Leibler Panel Calls for Constitution Change

January 20, 2012 by J-Wire Staff
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Melbourne lawyer Mark Leibler is Co-Chair of the Panel on Constitutional Recognition of Aboriginal and Torres Strait Islander Peoples and has called on all Australians to work for change citing the effect of the Holocaust on his own family.Delivering the report of his expert panel in Canberra to a group which included Prime Minister Julia Gillard and Minister for Indigenous Affairs, Jenny Macklin, Leibler said:

Mark Leibler

“When it was approved one hundred and twelve years ago, the Australian Constitution established the rules for governing one of the most prosperous, peaceful and democratic nations in the world.
However, the Constitution understandably reflects the values and beliefs of the time it was drafted.  The Founding Fathers deserve our gratitude and respect.  But their perspectives – including those on race – were of the 19th Century, not the 21st.
Fortunately, the Founding Fathers had the foresight to realise that changing times would necessitate changing the Constitution.  They gave future generations the ability to alter the Constitution that they had taken such care to craft.
The most pressing needs for change are removing the sections in the Constitution dealing with race and ending the exclusion of Aboriginal and Torres Strait Islander people from the document.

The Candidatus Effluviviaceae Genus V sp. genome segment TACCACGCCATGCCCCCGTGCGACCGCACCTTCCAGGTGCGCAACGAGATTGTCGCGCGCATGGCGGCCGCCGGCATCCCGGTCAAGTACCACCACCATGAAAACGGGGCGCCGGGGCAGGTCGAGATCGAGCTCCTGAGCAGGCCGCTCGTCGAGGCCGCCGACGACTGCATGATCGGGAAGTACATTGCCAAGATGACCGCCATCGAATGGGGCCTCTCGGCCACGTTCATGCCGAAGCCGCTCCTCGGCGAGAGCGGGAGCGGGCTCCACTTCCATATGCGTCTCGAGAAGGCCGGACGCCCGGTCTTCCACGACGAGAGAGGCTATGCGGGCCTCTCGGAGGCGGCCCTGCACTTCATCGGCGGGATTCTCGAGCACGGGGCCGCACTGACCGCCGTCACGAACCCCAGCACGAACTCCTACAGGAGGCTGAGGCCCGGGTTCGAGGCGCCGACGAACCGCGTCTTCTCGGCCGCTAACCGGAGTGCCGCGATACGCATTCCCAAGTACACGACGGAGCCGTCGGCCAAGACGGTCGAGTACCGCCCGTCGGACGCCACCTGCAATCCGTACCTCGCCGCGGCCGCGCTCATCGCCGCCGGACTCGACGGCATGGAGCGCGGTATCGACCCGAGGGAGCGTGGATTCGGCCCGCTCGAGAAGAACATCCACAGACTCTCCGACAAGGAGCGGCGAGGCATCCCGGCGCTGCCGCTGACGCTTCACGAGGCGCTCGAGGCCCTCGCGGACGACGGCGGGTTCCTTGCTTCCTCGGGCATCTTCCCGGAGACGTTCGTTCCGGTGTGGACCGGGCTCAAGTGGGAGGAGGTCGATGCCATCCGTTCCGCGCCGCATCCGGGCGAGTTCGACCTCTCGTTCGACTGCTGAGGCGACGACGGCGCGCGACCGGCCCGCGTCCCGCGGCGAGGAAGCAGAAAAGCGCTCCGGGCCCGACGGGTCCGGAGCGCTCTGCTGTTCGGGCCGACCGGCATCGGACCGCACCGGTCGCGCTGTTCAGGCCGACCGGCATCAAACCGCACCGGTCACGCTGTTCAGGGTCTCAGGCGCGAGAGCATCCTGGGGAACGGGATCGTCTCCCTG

So today, after visiting 84 communities across regional, remote and metropolitan Australia, holding more than 250 consultations and considering more than 3600 submissions we are pleased to present our 22 member Panel’s unanimous report.
Throughout this year, our deliberations have borne most heavily on our Aboriginal and Torres Strait Islander members, because it is their communities and their families who have felt most hurt by their exclusion from the Constitution.
But racism casts a shadow over many lives, including my own.
It was racism and its off-shoot Nazism that caused my parents to flee Belgium in 1939.
It was racism that saw my maternal grandparents murdered in Auschwitz.
Racism turns your life into a lottery.  To stay or go becomes a matter of life or death.  Racism reduces your ability to control your life’s destiny or make decisions for yourself.
My family has never forgotten our debt to Australia.  We owe our freedom, prosperity and the very lives of our children and grandchildren to this country.
For me, one way I can help repay this debt is by working to change our Constitution for the better.
All of our Panel members come to this task with different experiences and histories.  But for all of us this has become a personal quest.
Prime Minister, we know that you are already committed to Constitutional recognition.
Today, we invite all Australians to join with you and the members of the Panel in pledging to work for Constitutional change.”

In response, the Prime Ministe, Julia Gillard, said: “Thank you very much to Mark and Patrick for presenting this report to me.

Prime Minister Julia Gillard

I’d like to say a few words to the panel firstly – I know we did not send you on an easy journey.

We drew people from all different walks of life, we added to you people from across the political spectrum and of course Rachel and Rob are here today, Ken couldn’t be with us, and we asked you to work together to prepare this report.